In times of stress and genetic damage, some DNA repair enzymes can relocate to the part of the cell that needs their help, according to a collaborative team study led by scientists at Emory University School of Medicine.
The study found that the signal that prompts relocation is oxidative stress-an imbalance of cellular metabolism connected with several human diseases.
Dr. Paul Doetsch, professor of Biochemistry, Radiation Oncology, and Hematology and Oncology, says that the finding may lead to new targets for anti-cancer drugs that interfere with DNA repair.
"DNA damage and oxidative stress are very closely related. For example, the way radiation inflicts most of its damage on DNA is through oxidative stress. The more we know about how cells respond to oxidative stress, the more chances there could be to influence those responses for diagnostic or therapeutic purposes," said Doetsch.
The DNA inside cells already remains under assault by heat, radiation, and oxygen.
And cells have an extensive set of repair enzymes that comb through DNA, continually excising and re-copying damaged segments. Also, mitochondria (cells' miniature power plants) have their own DNA.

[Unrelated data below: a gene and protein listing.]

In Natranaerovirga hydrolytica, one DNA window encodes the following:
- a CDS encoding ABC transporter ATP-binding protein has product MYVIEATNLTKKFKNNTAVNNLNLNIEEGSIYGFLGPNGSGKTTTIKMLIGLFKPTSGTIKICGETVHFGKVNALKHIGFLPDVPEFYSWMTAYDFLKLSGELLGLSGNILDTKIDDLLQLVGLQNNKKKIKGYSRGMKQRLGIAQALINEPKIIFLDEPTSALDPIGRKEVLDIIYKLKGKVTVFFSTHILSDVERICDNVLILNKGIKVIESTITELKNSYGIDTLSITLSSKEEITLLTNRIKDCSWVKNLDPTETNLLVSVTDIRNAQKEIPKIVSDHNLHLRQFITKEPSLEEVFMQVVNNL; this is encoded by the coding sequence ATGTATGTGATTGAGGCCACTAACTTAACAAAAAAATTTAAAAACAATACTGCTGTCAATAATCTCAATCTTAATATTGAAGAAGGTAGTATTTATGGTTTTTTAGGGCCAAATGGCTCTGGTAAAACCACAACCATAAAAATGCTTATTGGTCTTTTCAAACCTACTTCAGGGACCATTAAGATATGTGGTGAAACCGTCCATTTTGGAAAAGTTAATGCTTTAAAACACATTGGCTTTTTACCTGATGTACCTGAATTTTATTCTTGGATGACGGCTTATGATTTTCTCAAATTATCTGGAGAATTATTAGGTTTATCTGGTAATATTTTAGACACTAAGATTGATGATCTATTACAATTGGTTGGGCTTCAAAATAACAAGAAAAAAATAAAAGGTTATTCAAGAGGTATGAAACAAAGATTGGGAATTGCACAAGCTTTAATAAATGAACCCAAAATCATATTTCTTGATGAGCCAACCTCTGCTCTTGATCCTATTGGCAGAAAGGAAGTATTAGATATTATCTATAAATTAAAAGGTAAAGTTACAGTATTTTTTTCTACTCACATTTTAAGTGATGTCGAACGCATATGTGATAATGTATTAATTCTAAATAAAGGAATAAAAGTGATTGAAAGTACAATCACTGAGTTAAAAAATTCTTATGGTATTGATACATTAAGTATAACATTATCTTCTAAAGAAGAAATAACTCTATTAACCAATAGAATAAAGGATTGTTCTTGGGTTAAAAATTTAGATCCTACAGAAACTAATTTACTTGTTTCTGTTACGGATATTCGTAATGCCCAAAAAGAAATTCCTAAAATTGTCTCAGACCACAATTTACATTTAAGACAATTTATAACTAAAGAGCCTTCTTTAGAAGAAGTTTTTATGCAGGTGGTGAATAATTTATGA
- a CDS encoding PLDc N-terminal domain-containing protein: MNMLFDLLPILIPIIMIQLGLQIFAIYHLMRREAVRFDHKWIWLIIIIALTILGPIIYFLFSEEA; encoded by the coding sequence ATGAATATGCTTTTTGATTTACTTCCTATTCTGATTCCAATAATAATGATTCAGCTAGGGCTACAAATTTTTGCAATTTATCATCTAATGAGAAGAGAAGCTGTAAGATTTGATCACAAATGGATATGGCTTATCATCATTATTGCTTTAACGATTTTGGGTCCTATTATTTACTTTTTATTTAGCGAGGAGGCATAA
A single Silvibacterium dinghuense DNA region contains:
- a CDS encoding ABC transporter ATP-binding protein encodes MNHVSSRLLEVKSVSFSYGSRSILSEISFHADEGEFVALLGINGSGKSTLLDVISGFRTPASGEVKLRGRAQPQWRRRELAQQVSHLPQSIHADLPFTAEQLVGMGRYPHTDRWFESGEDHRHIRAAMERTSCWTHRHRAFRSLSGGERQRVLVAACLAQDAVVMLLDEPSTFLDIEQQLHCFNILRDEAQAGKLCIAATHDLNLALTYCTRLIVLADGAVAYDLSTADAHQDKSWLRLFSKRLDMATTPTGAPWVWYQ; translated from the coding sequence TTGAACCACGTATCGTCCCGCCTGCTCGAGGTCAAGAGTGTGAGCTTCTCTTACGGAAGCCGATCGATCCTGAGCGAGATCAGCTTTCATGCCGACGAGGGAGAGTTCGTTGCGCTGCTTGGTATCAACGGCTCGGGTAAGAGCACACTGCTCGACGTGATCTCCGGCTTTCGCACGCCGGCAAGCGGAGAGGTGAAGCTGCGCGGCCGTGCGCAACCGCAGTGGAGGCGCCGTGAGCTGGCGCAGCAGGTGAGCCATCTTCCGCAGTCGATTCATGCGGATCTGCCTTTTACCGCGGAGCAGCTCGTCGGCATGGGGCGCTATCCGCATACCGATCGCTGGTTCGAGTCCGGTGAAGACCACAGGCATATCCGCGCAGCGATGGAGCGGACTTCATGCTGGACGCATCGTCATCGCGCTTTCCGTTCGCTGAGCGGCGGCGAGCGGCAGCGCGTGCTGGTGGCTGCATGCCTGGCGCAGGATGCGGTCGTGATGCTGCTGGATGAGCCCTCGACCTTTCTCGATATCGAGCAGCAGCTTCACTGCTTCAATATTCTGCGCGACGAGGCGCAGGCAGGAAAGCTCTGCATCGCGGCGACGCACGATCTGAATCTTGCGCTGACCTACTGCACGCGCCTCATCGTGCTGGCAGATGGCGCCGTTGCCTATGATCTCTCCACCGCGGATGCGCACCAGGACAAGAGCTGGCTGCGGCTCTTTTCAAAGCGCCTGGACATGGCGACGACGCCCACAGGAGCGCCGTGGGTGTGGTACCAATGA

For the study, the researchers genetically modified strains of yeast so that two different DNA repair enzymes would be fluorescent.
They could track the enzymes around the cell when yeast was exposed to hydrogen peroxide, causing oxidative stress, or to other chemicals causing DNA damage.
It was found that one DNA repair enzyme they studied, Ntg1, moves to the nucleus or the mitochondria depending on where DNA damage is concentrated.
On the other hand, a related enzyme, Ntg2, remains in the nucleus under all conditions.
The authors found that the cells apparently direct Ntg1's relocation by briefly attaching a small protein called SUMO to what needs to be moved around.
SUMO is found in fungi, plants and animals and is already being investigated by several research groups as a possible target for anti-cancer drugs.
The study has been published in the journal Molecular and Cellular Biology.